Using all capitals is extremely annoying. It also makes it harder to read and follow along. I know that you've been asked NOT do this in the past and we are asking again. Please refrain from using all capital letters when posting.
The most sensitive tuner that i have ever used is a NAD 4125. It can pick up a weak station that is appr 40 miles away at full quieting using a 6' piece of coax with NOTHING connected to it. It is simply a piece of shielded coax that is screwed in at one end and hanging horizontally behind the tuner. Quite honestly, this is performance that i have a hard time believing. As a point of reference, i have tried a Magnum Dynalab FT-101, Musical Fidelity E-50, Quad FM-4, Citation 23, Yamaha TX-950, Pioneer TX-9500, etc... using an indoor wire dipole ( the big wire "T" that comes with a tuner ) and NOT gotten the station in as cleanly.
This is not a fancy tuner, only has five presets, no remote, etc... and is quite old. It makes use of Schotz tuning circuitry from what i can recall. I think that Proton also made tuners with similar circuitry. Both should be dirt cheap. So cheap that i'd be embarrassed to admit what i paid for it and where i purchased it from.
Set one of these up ( or something similar ) with a reasonable antenna and you'll probably be in business. Sean
how does the NAD 4125 sound compared to the other tuners you listed? i have a tandberg 3011A... very nice tuner but since i live in manhattan, i cant pull signals (even major broadcasts) without some serious interference!
FM reception is VERY location dependant. The transmission/reception is "line-of-sight", therefore if the antenea can't see the brodcast tower, you won't get the station. Sean listed tunners esp. the NAD that will work in the rolling hills of electrostaticman's area. His other alternative would be to get a good antenea and mount it HIGH, as high as possible.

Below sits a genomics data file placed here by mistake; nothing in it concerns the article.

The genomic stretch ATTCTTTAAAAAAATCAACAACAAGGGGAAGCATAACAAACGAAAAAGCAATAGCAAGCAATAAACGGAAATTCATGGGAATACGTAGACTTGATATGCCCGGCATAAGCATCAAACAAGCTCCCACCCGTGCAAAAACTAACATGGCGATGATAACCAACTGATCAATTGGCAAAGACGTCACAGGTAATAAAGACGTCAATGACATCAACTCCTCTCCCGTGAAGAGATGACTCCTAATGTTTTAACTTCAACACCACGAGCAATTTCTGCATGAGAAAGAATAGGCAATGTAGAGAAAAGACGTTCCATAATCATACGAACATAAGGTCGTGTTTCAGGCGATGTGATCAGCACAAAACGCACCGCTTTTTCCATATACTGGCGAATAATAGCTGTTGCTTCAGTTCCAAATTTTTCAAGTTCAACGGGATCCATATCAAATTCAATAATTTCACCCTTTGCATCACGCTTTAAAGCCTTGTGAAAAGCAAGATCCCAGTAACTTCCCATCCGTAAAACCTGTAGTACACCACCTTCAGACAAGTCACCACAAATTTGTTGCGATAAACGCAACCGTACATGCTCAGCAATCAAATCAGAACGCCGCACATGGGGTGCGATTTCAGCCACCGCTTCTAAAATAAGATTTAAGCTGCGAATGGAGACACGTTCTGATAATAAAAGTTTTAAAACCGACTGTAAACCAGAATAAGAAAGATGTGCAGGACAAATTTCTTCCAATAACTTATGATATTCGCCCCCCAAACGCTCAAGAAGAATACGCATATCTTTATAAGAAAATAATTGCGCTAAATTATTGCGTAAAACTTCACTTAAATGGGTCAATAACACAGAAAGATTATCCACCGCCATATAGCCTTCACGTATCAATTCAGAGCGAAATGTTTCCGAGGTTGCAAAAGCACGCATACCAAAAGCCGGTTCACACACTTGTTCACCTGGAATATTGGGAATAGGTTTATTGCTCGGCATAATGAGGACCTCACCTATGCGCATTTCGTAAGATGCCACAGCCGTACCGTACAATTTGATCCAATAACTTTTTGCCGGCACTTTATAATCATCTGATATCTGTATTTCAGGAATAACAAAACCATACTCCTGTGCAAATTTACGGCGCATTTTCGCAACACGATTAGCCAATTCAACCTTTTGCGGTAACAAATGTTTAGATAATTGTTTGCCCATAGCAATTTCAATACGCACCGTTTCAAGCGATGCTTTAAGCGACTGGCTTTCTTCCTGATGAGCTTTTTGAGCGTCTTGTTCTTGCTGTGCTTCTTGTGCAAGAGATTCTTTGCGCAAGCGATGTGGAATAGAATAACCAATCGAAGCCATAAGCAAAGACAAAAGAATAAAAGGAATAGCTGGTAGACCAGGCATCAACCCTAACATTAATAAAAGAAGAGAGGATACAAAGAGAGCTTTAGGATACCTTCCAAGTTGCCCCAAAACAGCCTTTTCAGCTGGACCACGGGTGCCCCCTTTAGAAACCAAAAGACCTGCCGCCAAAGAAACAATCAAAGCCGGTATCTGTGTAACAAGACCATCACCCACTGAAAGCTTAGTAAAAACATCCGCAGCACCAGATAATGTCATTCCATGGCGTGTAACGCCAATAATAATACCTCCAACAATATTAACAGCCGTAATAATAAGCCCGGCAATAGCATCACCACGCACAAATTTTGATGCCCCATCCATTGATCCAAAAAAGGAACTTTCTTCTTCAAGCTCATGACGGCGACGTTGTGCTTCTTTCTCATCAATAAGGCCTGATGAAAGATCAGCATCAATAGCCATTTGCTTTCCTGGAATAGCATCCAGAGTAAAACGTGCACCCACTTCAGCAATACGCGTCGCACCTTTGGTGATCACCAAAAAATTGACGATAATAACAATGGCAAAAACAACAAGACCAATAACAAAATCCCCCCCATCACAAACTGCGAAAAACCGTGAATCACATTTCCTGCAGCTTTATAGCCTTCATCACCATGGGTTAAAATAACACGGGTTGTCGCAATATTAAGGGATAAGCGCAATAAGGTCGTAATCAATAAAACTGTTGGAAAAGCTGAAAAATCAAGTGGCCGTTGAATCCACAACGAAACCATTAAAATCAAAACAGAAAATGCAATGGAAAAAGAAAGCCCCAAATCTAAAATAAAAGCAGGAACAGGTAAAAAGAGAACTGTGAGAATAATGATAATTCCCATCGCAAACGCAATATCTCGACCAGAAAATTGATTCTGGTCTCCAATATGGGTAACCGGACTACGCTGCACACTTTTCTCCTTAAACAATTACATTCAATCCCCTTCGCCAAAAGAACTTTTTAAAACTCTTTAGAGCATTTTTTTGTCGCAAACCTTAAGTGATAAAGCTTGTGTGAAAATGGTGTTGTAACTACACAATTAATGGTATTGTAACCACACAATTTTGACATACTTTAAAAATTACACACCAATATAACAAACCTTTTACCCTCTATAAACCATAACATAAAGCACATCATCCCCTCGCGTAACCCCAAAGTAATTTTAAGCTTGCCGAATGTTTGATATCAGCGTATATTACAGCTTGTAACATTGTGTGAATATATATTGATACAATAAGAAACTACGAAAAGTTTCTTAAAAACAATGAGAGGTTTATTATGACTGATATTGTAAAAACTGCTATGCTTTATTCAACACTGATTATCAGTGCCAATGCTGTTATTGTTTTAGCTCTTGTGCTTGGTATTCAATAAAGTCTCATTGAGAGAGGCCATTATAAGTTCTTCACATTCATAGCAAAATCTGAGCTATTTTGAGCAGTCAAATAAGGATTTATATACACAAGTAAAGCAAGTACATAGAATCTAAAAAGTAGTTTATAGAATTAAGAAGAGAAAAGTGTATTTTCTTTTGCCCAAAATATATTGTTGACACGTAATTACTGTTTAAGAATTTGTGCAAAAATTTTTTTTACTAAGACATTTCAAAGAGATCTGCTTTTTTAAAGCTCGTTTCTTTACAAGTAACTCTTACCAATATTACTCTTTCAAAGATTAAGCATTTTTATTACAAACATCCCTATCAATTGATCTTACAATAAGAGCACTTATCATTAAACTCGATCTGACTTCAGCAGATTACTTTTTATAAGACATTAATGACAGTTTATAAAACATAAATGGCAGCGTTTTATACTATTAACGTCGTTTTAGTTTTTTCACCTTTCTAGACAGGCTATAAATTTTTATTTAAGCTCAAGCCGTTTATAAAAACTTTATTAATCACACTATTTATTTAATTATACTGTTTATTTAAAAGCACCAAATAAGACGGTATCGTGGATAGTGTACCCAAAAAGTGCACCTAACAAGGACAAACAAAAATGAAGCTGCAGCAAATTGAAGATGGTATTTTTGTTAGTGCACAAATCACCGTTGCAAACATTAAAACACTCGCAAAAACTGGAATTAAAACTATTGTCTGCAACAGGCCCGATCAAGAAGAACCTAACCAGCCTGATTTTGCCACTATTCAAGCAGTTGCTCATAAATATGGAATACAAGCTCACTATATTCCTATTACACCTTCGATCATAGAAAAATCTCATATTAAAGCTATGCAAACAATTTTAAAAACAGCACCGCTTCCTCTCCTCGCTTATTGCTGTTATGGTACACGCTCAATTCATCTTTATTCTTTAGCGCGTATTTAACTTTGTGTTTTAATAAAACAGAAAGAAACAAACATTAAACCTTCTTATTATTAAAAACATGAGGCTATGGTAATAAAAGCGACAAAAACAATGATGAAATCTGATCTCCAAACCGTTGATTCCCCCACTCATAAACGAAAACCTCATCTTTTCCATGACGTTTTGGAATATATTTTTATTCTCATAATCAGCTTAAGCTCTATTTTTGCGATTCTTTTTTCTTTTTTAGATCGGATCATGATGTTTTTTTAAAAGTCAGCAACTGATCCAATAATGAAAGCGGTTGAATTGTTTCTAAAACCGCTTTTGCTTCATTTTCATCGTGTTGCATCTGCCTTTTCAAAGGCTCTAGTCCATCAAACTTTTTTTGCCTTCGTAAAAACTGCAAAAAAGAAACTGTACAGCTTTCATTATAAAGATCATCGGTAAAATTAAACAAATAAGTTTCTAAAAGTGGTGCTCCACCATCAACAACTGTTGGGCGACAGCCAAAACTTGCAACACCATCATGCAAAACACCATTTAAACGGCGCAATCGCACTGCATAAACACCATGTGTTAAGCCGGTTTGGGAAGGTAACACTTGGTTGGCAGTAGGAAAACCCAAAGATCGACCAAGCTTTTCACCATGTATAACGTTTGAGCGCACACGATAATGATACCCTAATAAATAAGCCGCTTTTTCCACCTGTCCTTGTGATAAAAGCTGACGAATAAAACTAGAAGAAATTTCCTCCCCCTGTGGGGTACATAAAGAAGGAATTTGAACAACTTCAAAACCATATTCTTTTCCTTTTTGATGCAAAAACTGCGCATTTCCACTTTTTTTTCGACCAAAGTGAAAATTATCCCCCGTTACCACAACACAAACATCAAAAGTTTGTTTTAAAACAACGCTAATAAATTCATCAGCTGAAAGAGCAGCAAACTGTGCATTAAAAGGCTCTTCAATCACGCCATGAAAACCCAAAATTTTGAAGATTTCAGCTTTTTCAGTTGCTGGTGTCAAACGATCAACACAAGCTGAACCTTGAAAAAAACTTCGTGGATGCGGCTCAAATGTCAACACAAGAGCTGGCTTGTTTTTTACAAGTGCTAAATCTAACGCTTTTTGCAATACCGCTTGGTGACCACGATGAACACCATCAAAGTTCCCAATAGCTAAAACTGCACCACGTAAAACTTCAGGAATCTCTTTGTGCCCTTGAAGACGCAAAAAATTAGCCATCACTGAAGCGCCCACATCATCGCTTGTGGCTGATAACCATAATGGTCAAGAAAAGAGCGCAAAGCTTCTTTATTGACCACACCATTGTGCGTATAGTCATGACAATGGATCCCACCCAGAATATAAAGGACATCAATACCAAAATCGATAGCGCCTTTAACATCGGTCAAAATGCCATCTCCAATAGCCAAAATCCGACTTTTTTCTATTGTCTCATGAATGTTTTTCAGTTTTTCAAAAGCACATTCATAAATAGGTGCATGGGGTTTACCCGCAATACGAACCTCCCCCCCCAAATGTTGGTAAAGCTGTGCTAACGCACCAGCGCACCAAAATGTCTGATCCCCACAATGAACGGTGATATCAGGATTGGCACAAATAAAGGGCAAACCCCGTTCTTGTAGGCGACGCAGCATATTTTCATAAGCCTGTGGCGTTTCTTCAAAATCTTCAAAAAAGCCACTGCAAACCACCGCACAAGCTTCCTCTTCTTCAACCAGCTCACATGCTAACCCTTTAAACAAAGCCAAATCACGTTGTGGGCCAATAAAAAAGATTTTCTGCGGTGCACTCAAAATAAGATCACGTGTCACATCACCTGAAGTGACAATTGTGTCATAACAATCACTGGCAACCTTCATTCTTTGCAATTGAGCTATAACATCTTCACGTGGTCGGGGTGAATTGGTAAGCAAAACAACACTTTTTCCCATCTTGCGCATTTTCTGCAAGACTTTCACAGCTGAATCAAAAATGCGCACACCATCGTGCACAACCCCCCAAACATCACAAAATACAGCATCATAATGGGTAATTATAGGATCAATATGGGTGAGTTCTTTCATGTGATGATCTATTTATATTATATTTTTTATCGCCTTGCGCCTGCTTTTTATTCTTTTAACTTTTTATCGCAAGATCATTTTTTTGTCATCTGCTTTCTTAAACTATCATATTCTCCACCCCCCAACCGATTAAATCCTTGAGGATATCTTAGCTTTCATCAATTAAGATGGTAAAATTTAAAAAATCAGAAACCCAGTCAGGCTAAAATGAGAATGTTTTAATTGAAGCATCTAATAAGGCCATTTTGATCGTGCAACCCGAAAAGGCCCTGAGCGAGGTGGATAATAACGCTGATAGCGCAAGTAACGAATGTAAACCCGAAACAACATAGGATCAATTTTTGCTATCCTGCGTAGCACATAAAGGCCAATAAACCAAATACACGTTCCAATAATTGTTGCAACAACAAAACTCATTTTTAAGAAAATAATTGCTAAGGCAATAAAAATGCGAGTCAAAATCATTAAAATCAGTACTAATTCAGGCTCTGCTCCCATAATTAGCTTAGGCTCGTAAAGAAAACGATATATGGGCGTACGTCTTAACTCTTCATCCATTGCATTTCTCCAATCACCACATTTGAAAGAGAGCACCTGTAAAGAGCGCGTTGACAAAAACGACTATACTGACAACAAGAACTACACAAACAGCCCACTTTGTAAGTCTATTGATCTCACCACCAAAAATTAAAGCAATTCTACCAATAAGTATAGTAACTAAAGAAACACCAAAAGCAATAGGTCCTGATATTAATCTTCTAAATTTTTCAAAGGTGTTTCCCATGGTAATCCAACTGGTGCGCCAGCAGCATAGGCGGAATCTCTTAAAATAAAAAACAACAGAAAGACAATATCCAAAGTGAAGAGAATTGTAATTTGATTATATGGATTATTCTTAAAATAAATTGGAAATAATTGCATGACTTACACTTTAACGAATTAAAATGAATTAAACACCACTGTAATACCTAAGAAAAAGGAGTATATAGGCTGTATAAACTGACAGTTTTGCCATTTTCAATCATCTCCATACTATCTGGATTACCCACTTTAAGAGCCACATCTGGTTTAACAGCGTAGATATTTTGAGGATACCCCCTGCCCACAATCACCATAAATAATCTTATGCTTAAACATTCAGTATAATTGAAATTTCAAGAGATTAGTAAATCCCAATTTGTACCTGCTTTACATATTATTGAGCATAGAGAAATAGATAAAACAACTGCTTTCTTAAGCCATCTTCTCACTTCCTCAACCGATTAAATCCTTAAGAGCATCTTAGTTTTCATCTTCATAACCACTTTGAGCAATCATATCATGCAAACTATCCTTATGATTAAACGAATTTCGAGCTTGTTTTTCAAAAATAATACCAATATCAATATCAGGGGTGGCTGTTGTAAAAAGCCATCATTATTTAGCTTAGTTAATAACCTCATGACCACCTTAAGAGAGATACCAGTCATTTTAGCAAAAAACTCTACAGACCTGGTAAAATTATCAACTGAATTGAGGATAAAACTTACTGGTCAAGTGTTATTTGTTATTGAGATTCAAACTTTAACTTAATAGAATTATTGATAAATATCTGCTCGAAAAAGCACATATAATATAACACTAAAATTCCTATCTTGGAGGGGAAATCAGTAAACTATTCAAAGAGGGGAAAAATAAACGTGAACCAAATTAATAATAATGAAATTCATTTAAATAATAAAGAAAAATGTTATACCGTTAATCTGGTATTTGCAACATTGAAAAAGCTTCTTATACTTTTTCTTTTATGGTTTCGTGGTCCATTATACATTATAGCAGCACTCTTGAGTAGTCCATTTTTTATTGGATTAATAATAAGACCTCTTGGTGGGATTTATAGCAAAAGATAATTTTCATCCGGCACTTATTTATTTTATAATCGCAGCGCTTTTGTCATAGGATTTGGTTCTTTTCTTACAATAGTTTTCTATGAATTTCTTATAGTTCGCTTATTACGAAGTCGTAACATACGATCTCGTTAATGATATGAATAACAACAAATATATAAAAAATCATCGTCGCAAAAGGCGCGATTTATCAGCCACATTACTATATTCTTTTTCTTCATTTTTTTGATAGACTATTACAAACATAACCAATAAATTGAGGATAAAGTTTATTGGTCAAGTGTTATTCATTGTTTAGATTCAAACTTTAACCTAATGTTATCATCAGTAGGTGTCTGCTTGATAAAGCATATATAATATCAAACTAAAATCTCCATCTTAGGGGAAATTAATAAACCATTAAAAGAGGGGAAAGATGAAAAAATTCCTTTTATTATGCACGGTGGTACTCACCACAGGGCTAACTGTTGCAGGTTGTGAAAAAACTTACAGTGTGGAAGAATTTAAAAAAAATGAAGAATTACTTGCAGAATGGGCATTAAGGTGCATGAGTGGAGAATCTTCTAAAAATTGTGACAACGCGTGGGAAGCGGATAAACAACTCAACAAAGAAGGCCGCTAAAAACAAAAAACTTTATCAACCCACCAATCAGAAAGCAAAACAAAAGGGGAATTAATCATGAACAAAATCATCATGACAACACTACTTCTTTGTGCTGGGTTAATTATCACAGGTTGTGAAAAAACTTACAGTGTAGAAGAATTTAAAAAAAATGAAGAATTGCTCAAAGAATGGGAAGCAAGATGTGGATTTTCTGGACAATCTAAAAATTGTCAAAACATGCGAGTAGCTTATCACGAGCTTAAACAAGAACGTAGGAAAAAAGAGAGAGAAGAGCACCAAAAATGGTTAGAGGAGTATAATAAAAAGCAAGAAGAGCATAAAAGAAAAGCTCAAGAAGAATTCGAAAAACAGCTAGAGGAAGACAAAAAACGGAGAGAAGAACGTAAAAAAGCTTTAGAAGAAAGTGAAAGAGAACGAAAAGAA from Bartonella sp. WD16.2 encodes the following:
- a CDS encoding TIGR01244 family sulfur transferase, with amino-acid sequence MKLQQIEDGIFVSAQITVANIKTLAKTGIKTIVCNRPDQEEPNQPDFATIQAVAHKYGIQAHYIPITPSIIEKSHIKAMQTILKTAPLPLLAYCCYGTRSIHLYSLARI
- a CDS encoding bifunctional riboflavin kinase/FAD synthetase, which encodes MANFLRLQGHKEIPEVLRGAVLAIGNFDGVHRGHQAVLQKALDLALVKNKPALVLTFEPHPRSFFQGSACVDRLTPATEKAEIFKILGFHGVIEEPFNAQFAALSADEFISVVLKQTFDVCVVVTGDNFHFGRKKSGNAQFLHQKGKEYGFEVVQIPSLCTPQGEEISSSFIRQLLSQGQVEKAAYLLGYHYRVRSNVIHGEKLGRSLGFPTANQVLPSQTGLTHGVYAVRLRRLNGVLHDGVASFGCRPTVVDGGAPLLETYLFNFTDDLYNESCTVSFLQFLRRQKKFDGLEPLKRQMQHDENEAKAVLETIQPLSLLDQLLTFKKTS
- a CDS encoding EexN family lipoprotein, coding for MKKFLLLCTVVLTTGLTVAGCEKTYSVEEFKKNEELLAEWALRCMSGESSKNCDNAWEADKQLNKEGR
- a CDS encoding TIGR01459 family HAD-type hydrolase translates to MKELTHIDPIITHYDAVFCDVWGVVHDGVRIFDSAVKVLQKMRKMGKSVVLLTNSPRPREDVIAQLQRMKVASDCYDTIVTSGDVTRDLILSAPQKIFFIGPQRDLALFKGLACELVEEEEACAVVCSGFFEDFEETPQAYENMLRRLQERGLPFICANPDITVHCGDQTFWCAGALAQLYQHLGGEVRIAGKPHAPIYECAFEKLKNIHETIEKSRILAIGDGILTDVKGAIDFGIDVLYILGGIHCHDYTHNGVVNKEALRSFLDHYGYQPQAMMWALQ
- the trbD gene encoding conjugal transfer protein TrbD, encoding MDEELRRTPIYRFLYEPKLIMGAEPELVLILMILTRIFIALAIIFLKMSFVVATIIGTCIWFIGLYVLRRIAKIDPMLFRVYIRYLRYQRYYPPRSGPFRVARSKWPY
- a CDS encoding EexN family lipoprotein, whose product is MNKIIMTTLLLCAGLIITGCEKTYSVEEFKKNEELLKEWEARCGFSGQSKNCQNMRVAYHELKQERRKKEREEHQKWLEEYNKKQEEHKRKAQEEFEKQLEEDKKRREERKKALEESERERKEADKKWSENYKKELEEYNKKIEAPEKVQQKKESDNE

Tapashead, you being in NYC and have a lot of signals comming at you every way but loose, can get buy with a less involved rig. A good sounding tunner that can separate out multichannel and be narrowly selective is all you need. From My experience, the T'berg will be fine, esp if you like the sound that it presents.
I found the Fanfare FT-1A to be the best-receiving FM tuner I have tried from my location near a major metropolitan area (Wash DC). It is not a flat area, there are some hills, but I don't know how "rolling" or comparable to your location in CA. This tuner was very sensitive and worked well for me w/just an indoor antenna.
The NAD above is a very nice tuner for the money. For great reception and very good sound, find an old Onkyo Integra T4017 or if not then the T4015. These are on eBay all the time and go for around $50 to $75. Reception is excellent even with one of those "T" wire antennas a lot of receivers come with. Sound is very close the the NAD. The T4017 has a variable output control, so I guess you could by-pass the preamp if you have separates.
As a former owner of an NAD 4155, I can tell you that both the reception and especially the sound are bettered by my current AudioLab 8000T (out of production, but I think this basic, "A"-rated unit is now being produced in an updated version by AL's successor TAG-McLaren, although I don't know if it's being imported). Of course the Magnum-Dynalabs are highly regarded, but I wanted AM and presets. But with any decent tuner, the issue of reception is most dependent on the antenna used, and particularly its location, with outdoor-mounted being preferred.